The NHS has been fighting for our lives for the past few months, throwing all its resources at the pandemic. Millions of health and care workers have been magnificent, rising to the occasion with bravery and skill. They have demonstrated, among other things, that we must support and resource them better for the future.
And that future will undoubtedly be very difficult. The virus will leave behind enormous mental and physical health problems. Some will be due to the trauma of the deaths and the difficult working environment, some the result of isolation, some from increased stress and domestic violence in the cramped spaces of lockdown, and some because of delays in other treatments. There will also be health consequences from the economic collapse with more people unemployed and in poverty. And social care will need major investment and reform.
The government has also had a crucial role to play in the pandemic: providing leadership and direction, introducing emergency legislation, and supporting the NHS and the economy. It will face tough questioning about its preparedness and performance, and about why the UK death toll is so high. And there are immediate lessons to learn about planning for a possible second wave and how to increase UK resilience.
There are longer-term questions, too, about the government’s vision for the future, how it will reshape the economy and workforce, and how it sees the UK’s position in the world.
Civil society has also played its part in tackling the pandemic. It’s been up to us, the general public, to help mitigate how far and how fast the virus spreads. Our behaviour has mattered. And millions have volunteered to help, kept community and voluntary activity going, or simply looked after our neighbours.
Millions more have kept the vital non-health emergency and other services running in agriculture, retail, delivery, power, transport, finance, rubbish collection and so much more. We have all had our part to play.
The pandemic has shown us clearly the different roles played in health by the NHS, government and civil society. All are needed and all are facing profound changes. Three areas stand out: technology, people and creating health.
The most obvious is the growing importance of technology. Virtual consultations have gone from less than 2 per cent of all clinical consultations pre-pandemic to more than 80 per cent during. Testing and tracking systems, life support equipment, vaccines, and new therapies are all vital for the future. And the combination of a health and financial crisis will drive innovation in all aspects of health technology.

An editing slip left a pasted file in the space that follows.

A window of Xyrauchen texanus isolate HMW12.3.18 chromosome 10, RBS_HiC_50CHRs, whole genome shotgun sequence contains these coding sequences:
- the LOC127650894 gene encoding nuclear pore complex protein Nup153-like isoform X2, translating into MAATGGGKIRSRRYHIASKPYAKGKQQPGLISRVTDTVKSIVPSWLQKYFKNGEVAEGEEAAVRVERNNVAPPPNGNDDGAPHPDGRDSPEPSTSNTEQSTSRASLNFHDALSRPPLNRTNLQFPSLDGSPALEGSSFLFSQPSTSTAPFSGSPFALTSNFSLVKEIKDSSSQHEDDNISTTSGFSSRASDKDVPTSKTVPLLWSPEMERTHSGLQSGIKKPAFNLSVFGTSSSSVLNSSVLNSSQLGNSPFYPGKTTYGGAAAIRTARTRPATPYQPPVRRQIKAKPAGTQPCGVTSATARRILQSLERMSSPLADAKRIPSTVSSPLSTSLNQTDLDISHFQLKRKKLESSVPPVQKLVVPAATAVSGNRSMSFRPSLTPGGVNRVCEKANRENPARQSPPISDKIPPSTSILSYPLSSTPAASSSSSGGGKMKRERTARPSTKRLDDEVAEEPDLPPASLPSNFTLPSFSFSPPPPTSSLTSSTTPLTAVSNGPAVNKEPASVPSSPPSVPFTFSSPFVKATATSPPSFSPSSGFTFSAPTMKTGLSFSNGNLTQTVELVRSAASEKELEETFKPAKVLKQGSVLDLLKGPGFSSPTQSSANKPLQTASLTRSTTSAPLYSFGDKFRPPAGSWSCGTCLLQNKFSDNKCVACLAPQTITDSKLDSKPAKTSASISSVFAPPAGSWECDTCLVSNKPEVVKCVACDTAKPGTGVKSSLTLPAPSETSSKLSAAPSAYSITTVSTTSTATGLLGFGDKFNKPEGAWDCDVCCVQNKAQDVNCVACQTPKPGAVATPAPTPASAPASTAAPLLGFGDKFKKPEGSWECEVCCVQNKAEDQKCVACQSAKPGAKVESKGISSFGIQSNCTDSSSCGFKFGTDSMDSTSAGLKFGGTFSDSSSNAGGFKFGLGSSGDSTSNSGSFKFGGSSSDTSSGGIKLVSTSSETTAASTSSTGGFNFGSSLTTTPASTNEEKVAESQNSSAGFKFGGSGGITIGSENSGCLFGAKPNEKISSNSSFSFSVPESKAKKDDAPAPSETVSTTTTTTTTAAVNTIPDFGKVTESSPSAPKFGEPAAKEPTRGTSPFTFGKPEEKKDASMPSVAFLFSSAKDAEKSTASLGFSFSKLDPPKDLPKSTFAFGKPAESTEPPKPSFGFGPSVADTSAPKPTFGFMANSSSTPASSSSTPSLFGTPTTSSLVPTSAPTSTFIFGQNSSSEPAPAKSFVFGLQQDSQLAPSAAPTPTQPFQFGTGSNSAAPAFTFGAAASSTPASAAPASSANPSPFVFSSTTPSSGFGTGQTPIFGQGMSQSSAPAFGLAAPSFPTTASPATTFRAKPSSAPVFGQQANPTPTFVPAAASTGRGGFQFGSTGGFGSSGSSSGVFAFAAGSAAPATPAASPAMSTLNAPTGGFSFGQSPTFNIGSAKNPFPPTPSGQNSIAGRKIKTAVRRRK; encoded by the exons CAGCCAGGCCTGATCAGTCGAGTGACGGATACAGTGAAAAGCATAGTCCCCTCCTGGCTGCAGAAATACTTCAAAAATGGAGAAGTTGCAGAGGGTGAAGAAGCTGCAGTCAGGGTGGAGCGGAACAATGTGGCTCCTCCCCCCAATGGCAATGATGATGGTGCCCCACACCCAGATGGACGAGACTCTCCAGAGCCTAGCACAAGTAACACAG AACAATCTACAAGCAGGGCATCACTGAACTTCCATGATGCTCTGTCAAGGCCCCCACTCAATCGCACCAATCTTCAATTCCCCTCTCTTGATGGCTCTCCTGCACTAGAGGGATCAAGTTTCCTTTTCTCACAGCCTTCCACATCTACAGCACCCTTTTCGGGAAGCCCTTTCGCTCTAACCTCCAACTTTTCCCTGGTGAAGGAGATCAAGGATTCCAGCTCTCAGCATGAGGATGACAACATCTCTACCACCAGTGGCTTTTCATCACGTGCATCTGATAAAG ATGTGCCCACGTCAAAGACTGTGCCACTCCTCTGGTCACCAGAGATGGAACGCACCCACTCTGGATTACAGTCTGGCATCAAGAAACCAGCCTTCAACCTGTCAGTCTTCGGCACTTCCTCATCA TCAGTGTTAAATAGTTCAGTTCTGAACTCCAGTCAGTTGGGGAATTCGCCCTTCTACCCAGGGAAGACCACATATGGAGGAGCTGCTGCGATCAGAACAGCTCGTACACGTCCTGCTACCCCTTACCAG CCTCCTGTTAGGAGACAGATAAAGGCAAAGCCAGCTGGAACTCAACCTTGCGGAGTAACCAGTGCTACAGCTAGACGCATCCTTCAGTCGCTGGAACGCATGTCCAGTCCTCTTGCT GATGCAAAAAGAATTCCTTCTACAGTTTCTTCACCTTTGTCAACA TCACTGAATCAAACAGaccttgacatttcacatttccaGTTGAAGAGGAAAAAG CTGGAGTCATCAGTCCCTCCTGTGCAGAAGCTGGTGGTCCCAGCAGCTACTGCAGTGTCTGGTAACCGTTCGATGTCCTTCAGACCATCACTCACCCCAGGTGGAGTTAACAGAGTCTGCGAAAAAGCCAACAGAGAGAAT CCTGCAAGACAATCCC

Health and care are ultimately about people and relationships. The shortages of personal protective equipment, and deaths among health and care staff have been shocking. But the response has been impressive. Front-line workers have told me about improved team working, quick decisions and focused action. People have been motivated by their passion and commitment, not incentivised by reward.
The professionalism of nurses for example – who are too often undervalued – has been visible in every area, from the community to the most intensive hospital treatment. The public has clearly noticed, and applications for nurse training have increased.
Any Roosevelt-style New Deal to tackle the economic crisis must surely involve investing in new jobs in health and the long-neglected care system. And it will help the economy: a healthy population is productive and inventive.
There needs to be a new emphasis on creating the conditions for people to be healthy and helping them to be so. Not just preventing disease but creating health.
The pandemic has reminded us of some of the uncomfortable truths about our society. The migrant workers who do so many of the lowest-paid and insecure jobs, the millions on zero-hours contracts with no support, the poverty and inequality, and the way different ethnic groups have been affected. The old normal was bad for very many people. And it was bad for their health.
The NHS can’t tackle these issues. And the reality is that the NHS can’t deal by itself with many of today’s major health problems such as loneliness, stress, obesity, poverty and addictions. It can only really react, doing the repairs but not addressing the underlying causes.
Government policy is vital but it can only take us so far. Employers, teachers, community leaders, families and architects all have a responsibility and a role to play. And there are people all over the country who are tackling these causes in their homes, workplaces and communities. The leaders and pioneers. People like the Berkshire teachers working with children excluded from school, the unemployed men in Salford improving their community, the bankers tackling mental health in the City, the housing associations supporting their tenants and many others.
There is a Ugandan saying: “Health is made at home, hospitals are for repairs.” It is also made in workplaces, schools, communities and wider society. Everyone and every sector have a role to play.
And the NHS and the government need to work with civil society and these pioneers to build a healthy and health-creating society.
Nigel Crisp is a crossbench member of the House of Lords. He was chief executive of the NHS in England and Permanent Secretary of the UK Department of Health from 2000-06. His new book “Health is made at home, hospitals are for repairs” will be published by SALUS Global Knowledge Exchange on 29 June.